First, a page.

From undrafted free agent to Super Bowl champion, Victor Cruz embraced the role of the underdog and turned it into a solid NFL career. The playing days, however, are now over.
Cruz, the longtime New York Giants wide receiver, has officially retired from the game and will join ESPN this season as a football analyst.
Cruz definitely has an incredible story and journey to stardom in East Rutherford, New Jersey.
Following an All-Colonial Athletic Association career at the University of Massachusetts (UMass), Cruz went undrafted in 2010 before signing the next day with the New York Giants.
From there, he took off for a six-year stint with the Giants before being released by the Giants in 2017. He signed a one-year deal with the Chicago Bears that spring, but was released prior to the season.
"The game of football has just given me so much," Cruz said. "As soon as I got on that practice field, as soon as I put on those pads and that uniform and started playing, it was just a place of kind of zen for me. My journey hasn't been the easiest. It definitely had its ups and downs and some rough patches. This last chapter of my life was a great one. Obviously, to win a Super Bowl, to play in a Pro Bowl, to have my daughter be born throughout all this as well. Football has given me an amazing platform to just do all kinds of things outside the game."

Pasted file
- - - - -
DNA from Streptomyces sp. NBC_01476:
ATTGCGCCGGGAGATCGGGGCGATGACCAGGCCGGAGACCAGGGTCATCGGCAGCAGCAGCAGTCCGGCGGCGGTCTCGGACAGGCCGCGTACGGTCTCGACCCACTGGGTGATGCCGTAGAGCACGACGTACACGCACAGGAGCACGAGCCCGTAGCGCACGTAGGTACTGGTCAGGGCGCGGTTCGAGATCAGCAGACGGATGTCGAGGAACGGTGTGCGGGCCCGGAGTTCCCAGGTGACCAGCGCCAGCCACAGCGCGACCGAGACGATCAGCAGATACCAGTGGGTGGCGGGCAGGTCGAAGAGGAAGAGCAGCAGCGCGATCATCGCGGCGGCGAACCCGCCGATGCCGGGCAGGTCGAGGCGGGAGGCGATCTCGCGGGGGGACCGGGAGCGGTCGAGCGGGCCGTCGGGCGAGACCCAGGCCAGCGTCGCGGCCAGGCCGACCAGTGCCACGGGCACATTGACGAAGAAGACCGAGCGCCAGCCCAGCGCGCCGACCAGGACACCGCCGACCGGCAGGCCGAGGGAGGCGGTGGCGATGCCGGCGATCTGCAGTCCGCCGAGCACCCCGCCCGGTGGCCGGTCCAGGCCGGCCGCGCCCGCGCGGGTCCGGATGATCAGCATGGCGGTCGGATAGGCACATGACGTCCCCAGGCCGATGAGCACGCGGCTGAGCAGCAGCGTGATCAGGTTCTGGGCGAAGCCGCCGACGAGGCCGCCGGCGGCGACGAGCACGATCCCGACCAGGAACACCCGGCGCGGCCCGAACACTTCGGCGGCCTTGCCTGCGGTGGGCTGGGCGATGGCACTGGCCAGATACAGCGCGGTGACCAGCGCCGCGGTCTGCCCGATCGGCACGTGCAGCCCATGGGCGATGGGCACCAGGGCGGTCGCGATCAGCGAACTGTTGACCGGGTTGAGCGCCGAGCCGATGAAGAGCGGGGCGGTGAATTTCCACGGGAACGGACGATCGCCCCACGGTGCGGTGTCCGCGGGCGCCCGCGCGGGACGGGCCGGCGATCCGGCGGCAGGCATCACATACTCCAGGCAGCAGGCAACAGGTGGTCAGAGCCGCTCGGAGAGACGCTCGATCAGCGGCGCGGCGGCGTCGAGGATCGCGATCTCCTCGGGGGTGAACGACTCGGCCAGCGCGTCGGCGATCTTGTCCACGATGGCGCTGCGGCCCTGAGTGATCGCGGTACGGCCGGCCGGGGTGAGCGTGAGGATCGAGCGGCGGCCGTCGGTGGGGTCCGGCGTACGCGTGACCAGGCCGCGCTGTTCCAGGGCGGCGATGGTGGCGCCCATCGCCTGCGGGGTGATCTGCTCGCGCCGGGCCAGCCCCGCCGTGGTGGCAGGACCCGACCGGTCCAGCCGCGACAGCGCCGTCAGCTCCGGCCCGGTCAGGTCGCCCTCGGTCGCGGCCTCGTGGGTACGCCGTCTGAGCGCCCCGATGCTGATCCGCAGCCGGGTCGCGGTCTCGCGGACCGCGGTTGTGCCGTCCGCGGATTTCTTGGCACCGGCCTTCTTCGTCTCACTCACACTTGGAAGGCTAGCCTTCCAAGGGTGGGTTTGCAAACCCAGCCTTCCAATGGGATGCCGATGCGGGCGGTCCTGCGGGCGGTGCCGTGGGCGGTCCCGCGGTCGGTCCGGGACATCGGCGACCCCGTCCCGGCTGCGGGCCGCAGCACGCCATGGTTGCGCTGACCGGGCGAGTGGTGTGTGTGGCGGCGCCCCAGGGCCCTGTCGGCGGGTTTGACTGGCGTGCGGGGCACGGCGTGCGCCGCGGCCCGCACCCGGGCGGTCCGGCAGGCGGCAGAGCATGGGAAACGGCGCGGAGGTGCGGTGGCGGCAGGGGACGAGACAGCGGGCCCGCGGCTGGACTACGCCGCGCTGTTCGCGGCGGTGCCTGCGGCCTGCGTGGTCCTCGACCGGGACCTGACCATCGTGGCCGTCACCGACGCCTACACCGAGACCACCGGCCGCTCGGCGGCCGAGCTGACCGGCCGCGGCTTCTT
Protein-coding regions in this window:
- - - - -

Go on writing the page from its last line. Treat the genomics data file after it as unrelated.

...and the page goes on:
Cruz finished his career with 303 receptions for 4,549 receiving yards and 25 touchdowns. He won Super Bowl XLVI against the New England Patriots, was named to the NFL Pro Bowl in 2012, and holds an NFL record with a 99-yard reception in 2011.
Oh, and he was the NFL's Salsa King with his famous touchdown dances.
Cruz also made big splashes off the field with his book, "Out of the Blue" and his signature sneaker, the Nike Air Trainer Cruz.
The 31-year-old Cruz isn't going too far, though. He will contribute to a variety of shows on ESPN as an NFL analyst and even starts this week.
"I'm excited for the future. I'm excited for the next chapter. I'm excited for you all to be a part of this with me. And here we are," he said on Uninterrupted.
Long live the salsa dance in the end zone.
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